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It’s never too early to start saving

Mother teaching daughter to save money

You teach your kids how to ride a bike, help them with their homework, and how to behave in public, but what have you taught your kids about finance and savings? Money is often a taboo subject to talk about, but by talking to your kids about it while they’re learning all of their other important life skills could greatly benefit them in the long run. We want to help you begin this journey to a healthy financial future with your kids by offering a few tips on how to get the conversation started:

  • 1) Ask them what they know – remember when you were a kid and you thought that parents didn’t give you enough credit? Kids still think this today. By asking your kids what they already know about money, budgets, and savings, you can gauge exactly where you need to start off, what they need to be taught (or un-taught in some occasions), and get the ball rolling.
  • 2) Be a good example – what better way to begin teaching your kids about finance than showing them yourself? Show your kids your household budget, or if you don’t have a firm budget, build one together. By showing your kids what money is coming in and where it’s going that they may not be aware of will help them get a better grasp on how household budgeting really works. It may also inspire them to be more thrifty by doing things to save money like turning off lights and taking shorter showers. You can show them the ways you save money as well. Comparison shopping at the grocery store is a great way to talk about saving money.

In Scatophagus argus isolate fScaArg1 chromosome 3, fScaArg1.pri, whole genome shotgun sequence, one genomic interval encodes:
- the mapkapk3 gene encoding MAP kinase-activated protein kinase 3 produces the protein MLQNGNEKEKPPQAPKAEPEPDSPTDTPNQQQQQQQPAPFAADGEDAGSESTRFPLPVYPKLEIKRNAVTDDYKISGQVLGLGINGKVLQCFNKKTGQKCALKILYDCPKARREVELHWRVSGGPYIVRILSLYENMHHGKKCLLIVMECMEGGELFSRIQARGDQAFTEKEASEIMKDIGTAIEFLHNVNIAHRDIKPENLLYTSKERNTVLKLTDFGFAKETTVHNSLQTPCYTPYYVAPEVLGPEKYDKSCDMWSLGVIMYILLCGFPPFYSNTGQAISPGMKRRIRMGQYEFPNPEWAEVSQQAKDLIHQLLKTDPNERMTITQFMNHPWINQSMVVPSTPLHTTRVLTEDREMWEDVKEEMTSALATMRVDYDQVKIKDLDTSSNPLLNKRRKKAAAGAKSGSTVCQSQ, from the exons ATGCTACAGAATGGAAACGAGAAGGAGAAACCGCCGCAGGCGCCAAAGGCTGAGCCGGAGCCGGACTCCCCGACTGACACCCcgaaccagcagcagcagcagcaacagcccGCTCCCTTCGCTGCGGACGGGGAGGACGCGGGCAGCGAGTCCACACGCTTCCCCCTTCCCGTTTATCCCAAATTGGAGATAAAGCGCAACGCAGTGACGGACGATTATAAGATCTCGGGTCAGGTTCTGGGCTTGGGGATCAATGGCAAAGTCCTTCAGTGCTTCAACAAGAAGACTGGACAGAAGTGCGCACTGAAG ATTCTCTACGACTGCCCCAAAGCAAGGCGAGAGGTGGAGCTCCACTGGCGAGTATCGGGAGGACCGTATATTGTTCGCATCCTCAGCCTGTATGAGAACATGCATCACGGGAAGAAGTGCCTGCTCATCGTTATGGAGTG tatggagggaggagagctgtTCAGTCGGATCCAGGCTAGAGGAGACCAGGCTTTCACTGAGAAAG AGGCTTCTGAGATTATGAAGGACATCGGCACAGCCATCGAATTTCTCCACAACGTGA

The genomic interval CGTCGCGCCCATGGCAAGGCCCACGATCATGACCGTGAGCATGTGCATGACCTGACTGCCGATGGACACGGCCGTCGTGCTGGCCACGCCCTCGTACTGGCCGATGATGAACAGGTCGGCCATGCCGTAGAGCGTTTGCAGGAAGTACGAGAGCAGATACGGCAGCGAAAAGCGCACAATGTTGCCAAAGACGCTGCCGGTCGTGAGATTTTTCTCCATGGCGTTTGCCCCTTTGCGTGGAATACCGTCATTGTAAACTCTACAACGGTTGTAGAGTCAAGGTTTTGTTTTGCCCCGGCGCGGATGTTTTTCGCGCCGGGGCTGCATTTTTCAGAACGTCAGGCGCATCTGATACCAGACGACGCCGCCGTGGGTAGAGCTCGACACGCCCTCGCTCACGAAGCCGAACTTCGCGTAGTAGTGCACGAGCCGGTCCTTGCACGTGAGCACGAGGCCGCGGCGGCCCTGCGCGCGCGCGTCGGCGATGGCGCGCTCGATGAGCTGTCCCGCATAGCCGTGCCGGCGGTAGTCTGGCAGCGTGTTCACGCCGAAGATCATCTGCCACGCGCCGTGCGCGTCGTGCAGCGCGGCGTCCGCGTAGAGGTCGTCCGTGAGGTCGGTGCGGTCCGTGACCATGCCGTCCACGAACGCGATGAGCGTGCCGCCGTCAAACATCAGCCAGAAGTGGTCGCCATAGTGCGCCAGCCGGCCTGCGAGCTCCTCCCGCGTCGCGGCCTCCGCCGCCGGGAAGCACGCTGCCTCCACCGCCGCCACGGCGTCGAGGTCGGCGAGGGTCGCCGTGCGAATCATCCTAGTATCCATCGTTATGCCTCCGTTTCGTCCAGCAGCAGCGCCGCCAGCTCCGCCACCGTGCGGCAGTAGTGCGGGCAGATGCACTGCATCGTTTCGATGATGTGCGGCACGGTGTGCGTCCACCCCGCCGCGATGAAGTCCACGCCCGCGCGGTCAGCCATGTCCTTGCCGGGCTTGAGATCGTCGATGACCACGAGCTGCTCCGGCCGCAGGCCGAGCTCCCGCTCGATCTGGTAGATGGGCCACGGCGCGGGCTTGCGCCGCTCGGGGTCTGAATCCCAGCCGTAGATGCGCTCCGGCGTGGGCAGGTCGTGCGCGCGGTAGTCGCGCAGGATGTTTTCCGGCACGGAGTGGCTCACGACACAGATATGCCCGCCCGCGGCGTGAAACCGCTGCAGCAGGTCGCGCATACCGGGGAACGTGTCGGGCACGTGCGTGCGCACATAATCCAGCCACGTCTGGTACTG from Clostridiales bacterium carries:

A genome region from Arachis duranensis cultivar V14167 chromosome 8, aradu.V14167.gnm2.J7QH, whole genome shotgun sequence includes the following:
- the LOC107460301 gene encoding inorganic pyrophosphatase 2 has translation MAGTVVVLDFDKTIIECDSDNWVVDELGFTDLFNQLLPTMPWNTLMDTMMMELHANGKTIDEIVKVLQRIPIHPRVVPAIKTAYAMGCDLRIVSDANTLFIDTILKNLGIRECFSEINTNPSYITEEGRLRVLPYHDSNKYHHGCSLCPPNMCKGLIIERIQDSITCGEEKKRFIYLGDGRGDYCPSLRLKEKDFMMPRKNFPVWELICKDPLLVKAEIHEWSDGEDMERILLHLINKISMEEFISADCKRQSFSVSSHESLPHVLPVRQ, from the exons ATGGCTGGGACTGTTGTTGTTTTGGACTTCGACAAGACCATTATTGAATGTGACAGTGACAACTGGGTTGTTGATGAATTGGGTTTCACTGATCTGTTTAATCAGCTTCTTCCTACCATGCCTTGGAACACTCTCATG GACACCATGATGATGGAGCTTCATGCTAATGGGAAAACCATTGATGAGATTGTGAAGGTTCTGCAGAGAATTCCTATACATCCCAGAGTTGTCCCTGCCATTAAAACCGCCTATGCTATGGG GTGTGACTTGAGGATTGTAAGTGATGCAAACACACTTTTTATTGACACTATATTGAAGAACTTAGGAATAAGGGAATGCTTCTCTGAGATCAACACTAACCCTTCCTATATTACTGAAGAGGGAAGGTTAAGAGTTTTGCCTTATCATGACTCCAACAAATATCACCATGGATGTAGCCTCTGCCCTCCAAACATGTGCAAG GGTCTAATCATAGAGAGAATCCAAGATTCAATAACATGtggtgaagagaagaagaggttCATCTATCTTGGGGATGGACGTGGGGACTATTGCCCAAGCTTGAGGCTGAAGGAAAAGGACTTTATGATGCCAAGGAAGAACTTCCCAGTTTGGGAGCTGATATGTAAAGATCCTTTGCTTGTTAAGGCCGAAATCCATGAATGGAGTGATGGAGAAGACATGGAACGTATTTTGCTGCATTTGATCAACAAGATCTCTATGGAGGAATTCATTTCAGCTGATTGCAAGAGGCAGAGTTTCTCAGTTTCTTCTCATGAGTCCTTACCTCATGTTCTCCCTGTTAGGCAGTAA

• 3) Help them earn an income – there’s a reason allowance has been a parenting go-to for so long, it works! Chores allow kids to learn the value of money through their own hard work, which will hopefully help them make wise purchasing decisions. If buying that toy means taking out the trash five times, they will have to assess whether or not that toy is worth it, or if there is something else more worthy of the money they have earned. Creating bonus incentives is a great way to further encourage good behavior while teaching that hard work pays off, literally! If you don’t like the idea of a set allowance, try a commission system that pays them based on the chores they do. If they do no chores, they’ll make nothing, whereas when they do a lot of chores, they’ll make more money (and your house will be amazingly clean!).
  • 4) Show them the benefits – piggy banks are great and super cute, but it makes for a poor visual for kids to see just how much they’re saving. Using a clear jar lets them see their money adding up and when it’s full, you can use that money to open a bank account. Account statements and checking their account online periodically will let them see just how much, or how little, that number has grown, and how that number is affected when they take money out to make purchases.
  • 5) Shoot for the stars – setting long-term financial goals with a substantial return when achieved is another great way to work on math skills while figuring out how much they need to earn per day, week, month, year to get to their financial goal. Maybe it’s saving for a car when they turn sixteen or saving for college, no matter what it is, long-term saving will create a helpful habit that your kids will appreciate as adults. If your child is six and saves $50 a month for the next 120 months, they would have $6000 to put towards their first car!

Learning to save is no easy task and will definitely take some time, but starting good savings habits at an early age will be something that pays off for years to come. If you need help teaching your kiddos about finance, we’re here to help. Come by any Keesler Federal branch or check out our online financial resources that features our Money Mammals program that teaches kids about money through fun games.

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